KEVIN CAHILL is Associate Professor of Philosophy at the University of Bergen in Norway and a visiting scholar at the Center for Cultural Studies. His talk concerns issues connecting conceptions of selfhood and the Western epistemological tradition. Conceptions of the self, rationality, and human nature traditionally informing work in epistemology rarely operate as explicit claims, but function rather as the interpretative framework guiding epistemological investigations. His talk examines whether these assumptions stand up to an examination of the ethnological record. His discussion draws on ongoing cooperation with the Bergen Research Group in Pacific Studies at the Department of Social Anthropology, University of Bergen. The work outlined here is part of a planned monograph called Skepticism and the Human Condition.

DIDIER ERIBON is a French philosopher and public intellectual.  He is the author of Michel Foucault (1989) now translated into twenty languages, and Réflexions sur la question gay (1999), published in English as Insult and the Making of the Gay Self (Duke, 2004). His other works include Hérésies. Essais sur la théorie de la sexualité (2003), and Echapper à la psychanalyse (2005). He is the editor of the Dictionnaire des cultures gays et lesbiennes (Larousse, 2003). His most recent book, D’une revolution conservatrice et de ses effets sur la gauche française (2007), addresses the situation of the French left. He was awarded the James Robert Brudner Memorial Prize at Yale University in 2008. Revisiting French history in the last few decades and his own political commitments and theoretical works, his presentation reflects on the ways politics and theories not only frame the social world, but also collective and individual pasts.

ADRIANA CRACIUN is Professor of English at UC Riverside. Her presentation is drawn from her current book project, Northwest Passages: Authorship, Exploration, Disaster. Moving from late nineteenth-century exercises in media-created Arctic disasters, back to influential early modern texts, it charts the passages of Arctic voyagers en route to disaster. The project traces the encounters of a wide range of peoples, institutions, and disciplines, inscribed in books, manuscripts, graffiti, relics, and maps, from First Nations agents, to forgotten naval captains driven mad by their failure, to naturalists and novelists contemplating similar Arctic mysteries through distinct intellectual lenses. In addition to offering an original historical and discursive framework for understanding Arctic exploration, Northwest Passages contributes to studies of authorship and print culture by moving outside literary and legal contexts to consider the significance of textuality in mercantile and governmental domains.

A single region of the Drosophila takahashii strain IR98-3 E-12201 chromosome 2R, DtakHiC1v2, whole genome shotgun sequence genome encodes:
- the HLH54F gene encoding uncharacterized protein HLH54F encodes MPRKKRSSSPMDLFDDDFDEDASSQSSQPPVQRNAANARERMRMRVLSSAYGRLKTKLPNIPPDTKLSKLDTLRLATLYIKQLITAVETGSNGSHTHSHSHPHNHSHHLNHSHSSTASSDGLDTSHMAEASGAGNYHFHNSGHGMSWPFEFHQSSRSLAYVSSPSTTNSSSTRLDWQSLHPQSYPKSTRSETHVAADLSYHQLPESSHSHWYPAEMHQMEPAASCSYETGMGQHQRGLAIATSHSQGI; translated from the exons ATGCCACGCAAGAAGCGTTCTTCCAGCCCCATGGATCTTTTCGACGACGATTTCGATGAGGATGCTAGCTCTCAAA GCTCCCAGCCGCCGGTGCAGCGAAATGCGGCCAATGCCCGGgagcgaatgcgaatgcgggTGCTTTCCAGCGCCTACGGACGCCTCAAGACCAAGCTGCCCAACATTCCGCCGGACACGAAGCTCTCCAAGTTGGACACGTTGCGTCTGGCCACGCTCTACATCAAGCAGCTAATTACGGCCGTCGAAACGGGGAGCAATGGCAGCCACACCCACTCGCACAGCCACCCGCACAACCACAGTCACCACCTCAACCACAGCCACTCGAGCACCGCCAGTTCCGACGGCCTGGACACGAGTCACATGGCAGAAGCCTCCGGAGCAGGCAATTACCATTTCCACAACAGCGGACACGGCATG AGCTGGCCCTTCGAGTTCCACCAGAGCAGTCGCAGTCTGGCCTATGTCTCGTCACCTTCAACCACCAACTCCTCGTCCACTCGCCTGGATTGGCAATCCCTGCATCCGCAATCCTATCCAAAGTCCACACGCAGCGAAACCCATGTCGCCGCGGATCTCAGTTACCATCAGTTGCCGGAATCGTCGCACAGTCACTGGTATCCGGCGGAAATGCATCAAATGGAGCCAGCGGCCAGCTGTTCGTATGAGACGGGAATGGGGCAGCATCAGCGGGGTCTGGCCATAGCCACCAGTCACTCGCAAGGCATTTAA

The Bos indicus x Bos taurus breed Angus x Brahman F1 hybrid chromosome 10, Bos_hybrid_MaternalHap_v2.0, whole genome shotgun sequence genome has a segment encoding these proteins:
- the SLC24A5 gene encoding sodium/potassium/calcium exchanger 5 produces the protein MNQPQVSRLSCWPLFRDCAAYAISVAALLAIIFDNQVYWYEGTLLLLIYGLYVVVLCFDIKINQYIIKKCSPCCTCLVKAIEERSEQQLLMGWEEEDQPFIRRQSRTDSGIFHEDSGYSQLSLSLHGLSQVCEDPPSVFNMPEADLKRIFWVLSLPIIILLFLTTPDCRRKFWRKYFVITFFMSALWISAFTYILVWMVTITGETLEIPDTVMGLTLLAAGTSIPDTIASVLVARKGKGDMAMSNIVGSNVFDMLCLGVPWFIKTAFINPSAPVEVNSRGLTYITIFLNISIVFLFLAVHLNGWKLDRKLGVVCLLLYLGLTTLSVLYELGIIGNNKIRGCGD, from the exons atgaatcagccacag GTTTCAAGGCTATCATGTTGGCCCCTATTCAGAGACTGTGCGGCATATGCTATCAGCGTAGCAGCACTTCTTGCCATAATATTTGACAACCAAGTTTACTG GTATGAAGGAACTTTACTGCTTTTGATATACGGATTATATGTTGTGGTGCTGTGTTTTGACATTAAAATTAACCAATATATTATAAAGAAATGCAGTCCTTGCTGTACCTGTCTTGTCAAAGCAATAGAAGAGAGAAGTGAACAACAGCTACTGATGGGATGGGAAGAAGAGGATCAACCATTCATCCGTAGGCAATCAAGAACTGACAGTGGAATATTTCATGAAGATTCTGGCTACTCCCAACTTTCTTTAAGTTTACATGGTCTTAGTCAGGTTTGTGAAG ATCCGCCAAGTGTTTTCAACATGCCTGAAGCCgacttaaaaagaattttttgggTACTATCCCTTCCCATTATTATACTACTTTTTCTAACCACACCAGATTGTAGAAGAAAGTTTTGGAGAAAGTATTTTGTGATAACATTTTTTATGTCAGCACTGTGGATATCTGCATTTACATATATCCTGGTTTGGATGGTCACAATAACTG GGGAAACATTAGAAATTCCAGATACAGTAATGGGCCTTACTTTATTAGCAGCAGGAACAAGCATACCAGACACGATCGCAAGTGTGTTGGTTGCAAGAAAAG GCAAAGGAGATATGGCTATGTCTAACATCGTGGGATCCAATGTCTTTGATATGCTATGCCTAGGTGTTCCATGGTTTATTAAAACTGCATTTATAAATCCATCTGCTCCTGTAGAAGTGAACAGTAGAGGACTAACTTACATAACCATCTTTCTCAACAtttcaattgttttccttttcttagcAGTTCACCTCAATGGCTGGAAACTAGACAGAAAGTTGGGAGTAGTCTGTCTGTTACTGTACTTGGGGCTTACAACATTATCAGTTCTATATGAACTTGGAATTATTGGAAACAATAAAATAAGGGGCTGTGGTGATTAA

CECILIA RIVAS is Assistant Professor of Latin American and Latino Studies at UC Santa Cruz. Her research focuses on practices of globalization: transnational migration, consumption, and new uses of print and electronic media, with particular attention to contemporary Salvadoran society (within El Salvador and in diaspora), examining how certain subjects are presented as “global” and particularly useful to post-civil war projects in El Salvador, while others are excluded. She engages three research sites, spaces where Salvadorans come together as a social imaginary and “make sense” of globalization: the “Departamento 15” section of the newspaper La Prensa Gráfica, the bilingual call center sector, and shopping malls in San Salvador.




January 7
Christian Frankel
Department of Organization, Copenhagen Business School, Denmark)
Markets, Brands, Politics

January 14
Gopal Balakrishnan
(History of Consciousness, UC Santa Cruz)
Repetition and Renewal in Machiavelli’s Conception of History

January 21
Sharon Daniel
(Film and Digital Media, UC Santa Cruz)
What Do We Hold Against the Drug Addict? New Media and Social Art Practice

January 28
Kirsten Gruesz
(Literature, UC Santa Cruz)
Cotton Mather’s Spanish Lessons; Or, How to Write a History of Language Ideologies

February 4
Kate O'Riordan
(Media and Film, University of Sussex, UK)
The Genome Incorporated: Materialization and Reality Genres

February 11
Kevin Cahill
(Philosophy, University of Bergen, Norway)
The Self of Epistemology

February 18
Didier Eribon
(Philosopher, Paris, France)
Frames of Memory: A Political Theory of the Subject

February 25
Adriana Craciun
(English, UC Riverside)
The Franklin Relics in the Arctic Archive

March 4
Cecilia Rivas
(LALS, UC Santa Cruz)
“We Will Export Voices”: Bilingual Call Centers in Post-War El Salvador

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Last modified: December 10, 2008